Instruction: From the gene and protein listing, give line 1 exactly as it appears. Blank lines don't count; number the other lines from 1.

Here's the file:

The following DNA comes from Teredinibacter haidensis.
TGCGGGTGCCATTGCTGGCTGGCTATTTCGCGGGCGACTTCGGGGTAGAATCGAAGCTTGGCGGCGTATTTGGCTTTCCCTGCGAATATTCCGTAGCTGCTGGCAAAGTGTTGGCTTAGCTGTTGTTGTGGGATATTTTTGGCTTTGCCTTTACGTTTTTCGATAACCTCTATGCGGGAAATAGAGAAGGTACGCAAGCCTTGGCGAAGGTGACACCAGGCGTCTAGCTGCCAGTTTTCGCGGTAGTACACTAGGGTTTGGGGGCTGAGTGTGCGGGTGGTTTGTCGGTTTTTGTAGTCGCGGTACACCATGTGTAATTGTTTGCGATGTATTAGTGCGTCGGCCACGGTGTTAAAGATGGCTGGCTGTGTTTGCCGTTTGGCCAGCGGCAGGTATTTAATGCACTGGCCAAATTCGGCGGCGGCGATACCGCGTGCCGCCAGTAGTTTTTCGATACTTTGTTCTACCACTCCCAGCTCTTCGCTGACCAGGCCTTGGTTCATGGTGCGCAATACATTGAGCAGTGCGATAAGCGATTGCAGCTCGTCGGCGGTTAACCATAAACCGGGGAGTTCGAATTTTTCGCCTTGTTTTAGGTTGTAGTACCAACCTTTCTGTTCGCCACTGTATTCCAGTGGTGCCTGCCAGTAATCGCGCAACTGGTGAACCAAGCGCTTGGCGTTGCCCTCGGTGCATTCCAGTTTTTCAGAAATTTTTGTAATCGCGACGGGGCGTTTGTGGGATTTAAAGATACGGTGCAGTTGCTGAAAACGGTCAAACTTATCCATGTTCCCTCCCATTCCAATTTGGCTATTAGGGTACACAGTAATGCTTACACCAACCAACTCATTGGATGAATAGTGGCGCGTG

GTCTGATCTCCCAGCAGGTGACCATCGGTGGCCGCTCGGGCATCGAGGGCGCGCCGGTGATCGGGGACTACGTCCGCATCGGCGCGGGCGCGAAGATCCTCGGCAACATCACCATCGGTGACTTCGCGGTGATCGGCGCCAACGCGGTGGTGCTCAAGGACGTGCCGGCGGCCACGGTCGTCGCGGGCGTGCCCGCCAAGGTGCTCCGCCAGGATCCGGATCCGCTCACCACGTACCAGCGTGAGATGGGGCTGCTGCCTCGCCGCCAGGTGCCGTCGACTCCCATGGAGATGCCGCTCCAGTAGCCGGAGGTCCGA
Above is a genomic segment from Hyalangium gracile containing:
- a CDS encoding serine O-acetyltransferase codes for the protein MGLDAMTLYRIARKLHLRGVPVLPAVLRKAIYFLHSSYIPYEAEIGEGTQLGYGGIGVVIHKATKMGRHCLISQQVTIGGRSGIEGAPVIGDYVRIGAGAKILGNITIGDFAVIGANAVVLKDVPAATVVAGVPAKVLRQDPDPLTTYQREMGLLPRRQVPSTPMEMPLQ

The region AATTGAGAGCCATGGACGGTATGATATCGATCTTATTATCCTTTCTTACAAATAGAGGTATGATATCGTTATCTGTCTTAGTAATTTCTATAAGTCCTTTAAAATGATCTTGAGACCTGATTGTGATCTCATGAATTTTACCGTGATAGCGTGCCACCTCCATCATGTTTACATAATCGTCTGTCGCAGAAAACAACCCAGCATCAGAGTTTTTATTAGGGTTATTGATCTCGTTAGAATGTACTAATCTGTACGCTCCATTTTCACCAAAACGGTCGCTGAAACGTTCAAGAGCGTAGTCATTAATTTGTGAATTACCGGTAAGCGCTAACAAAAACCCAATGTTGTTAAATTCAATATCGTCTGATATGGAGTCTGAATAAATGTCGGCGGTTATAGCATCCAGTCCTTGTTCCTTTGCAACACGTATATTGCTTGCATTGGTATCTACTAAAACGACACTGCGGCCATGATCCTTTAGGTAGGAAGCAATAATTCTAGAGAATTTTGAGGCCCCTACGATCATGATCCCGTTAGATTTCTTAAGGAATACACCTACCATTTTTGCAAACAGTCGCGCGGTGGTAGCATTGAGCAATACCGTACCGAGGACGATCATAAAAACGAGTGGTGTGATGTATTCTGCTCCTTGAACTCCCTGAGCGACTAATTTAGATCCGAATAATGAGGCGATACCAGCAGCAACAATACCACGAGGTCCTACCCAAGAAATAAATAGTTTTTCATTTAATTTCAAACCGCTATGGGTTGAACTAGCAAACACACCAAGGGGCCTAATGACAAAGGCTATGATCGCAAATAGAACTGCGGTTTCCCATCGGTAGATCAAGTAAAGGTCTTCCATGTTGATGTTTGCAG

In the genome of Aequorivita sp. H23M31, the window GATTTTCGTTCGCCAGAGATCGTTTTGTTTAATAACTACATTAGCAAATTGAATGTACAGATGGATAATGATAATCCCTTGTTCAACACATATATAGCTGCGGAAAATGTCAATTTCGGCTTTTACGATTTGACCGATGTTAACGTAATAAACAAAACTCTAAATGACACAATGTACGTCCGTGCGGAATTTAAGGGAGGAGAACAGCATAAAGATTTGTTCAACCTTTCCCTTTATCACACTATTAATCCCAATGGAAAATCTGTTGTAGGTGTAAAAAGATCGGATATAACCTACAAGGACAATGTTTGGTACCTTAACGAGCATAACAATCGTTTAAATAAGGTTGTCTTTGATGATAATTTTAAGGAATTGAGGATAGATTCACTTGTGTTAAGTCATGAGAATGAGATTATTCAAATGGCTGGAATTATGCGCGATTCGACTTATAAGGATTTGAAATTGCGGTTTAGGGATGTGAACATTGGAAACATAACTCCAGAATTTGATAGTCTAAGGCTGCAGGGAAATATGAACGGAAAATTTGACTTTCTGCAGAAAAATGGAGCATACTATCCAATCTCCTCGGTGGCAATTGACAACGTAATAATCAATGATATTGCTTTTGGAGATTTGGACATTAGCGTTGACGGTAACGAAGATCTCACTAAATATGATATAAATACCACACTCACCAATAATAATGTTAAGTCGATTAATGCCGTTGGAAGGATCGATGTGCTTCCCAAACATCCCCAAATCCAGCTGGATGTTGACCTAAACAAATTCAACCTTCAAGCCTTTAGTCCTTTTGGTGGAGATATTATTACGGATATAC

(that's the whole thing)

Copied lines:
The following DNA comes from Teredinibacter haidensis.